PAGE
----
Wednesday, May 30, 2012

Fast-Acting Antidepressant May Spark Treatment Advances

A fast-acting antidepressant would be a helpful addition to the psychiatrist’s tool chest. Most antidepressant medications take weeks before their full effects kick in, leaving patients vulnerable in the interim. Now researchers at the National Institute of Mental Health (NIMH) have replicated the rapid antidepressant effects of an injectable anesthetic known as ketamine in patients with bipolar disorder. The results are reported in the June 1 Biological Psychiatry.

Patients in the trial received either two doses of ketamine, two weeks apart, or a placebo. About 79 percent of patients with ketamine improved within 40 minutes, compared with none of the patients on placebo. The effect of the ketamine lasted for three days and also reduced suicidal thoughts.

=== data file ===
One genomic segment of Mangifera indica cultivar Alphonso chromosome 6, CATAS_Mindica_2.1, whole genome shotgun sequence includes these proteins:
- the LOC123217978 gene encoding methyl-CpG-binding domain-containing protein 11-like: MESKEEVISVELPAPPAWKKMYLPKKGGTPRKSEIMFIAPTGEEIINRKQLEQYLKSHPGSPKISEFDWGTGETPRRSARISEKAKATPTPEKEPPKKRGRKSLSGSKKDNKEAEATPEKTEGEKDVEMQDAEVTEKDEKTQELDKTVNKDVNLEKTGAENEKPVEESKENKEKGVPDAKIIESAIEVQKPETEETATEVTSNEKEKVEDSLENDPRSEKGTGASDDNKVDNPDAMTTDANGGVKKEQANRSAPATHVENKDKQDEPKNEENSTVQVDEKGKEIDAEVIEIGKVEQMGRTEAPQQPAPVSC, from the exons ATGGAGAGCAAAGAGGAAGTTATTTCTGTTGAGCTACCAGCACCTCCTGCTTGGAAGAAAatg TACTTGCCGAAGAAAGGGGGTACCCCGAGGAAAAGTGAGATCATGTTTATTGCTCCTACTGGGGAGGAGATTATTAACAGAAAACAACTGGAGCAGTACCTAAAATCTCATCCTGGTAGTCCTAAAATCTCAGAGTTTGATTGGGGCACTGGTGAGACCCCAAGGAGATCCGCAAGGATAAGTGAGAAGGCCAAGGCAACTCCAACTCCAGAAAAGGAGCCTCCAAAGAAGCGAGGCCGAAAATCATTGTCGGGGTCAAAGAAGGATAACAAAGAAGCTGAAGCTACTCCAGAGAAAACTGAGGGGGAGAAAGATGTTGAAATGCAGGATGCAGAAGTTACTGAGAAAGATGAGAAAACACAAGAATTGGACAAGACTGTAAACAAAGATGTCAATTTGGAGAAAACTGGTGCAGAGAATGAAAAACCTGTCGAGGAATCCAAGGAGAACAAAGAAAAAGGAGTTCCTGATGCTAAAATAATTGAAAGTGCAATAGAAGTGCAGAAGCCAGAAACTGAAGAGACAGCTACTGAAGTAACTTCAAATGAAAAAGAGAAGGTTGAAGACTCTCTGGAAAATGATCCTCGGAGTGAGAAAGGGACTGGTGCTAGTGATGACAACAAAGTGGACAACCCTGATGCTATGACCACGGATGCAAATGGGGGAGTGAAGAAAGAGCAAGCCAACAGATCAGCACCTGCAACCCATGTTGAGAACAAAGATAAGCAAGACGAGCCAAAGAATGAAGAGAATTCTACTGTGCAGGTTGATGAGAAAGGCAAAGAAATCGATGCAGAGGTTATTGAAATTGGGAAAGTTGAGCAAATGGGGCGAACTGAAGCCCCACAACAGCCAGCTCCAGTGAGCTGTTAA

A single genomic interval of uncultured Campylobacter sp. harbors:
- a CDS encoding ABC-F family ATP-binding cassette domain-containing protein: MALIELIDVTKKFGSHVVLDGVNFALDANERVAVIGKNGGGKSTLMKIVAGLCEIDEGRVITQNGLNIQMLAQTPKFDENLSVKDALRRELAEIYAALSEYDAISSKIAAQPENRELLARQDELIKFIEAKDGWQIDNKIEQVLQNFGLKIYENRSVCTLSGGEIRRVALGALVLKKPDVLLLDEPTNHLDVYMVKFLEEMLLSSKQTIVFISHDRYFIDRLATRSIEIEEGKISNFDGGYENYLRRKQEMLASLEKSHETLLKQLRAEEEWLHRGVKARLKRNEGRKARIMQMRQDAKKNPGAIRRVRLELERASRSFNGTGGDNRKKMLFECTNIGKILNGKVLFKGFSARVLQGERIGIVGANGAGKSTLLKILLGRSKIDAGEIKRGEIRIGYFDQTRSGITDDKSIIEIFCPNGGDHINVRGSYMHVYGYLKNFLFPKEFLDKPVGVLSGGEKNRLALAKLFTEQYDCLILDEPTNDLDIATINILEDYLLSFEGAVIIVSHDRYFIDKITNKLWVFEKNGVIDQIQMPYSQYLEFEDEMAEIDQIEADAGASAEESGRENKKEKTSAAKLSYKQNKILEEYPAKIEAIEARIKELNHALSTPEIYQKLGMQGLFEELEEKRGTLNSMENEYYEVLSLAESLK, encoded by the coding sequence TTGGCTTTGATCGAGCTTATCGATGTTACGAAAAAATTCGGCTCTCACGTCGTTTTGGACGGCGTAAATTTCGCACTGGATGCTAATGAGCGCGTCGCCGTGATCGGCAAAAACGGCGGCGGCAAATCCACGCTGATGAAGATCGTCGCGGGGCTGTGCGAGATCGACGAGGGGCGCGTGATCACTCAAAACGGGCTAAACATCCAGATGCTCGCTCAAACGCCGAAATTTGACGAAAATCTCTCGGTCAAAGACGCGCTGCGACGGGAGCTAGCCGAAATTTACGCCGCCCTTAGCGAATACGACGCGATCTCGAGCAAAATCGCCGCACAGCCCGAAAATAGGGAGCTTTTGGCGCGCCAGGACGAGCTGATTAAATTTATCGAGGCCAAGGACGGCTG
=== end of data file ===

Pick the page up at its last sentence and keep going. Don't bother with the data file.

“Our finding that a single infusion of ketamine produces rapid antidepressant and antisuicidal effects within one hour--and they are fairly sustained--is truly exciting,” said lead author Carlos Zarate, M.D., of NIMH, in a statement. The study “offers an avenue for developing the next generation of treatments for depression that are radically different from existing ones.”

For an earlier report in Psychiatric News on Zarate’s work, click here.
(Image: Elnur/


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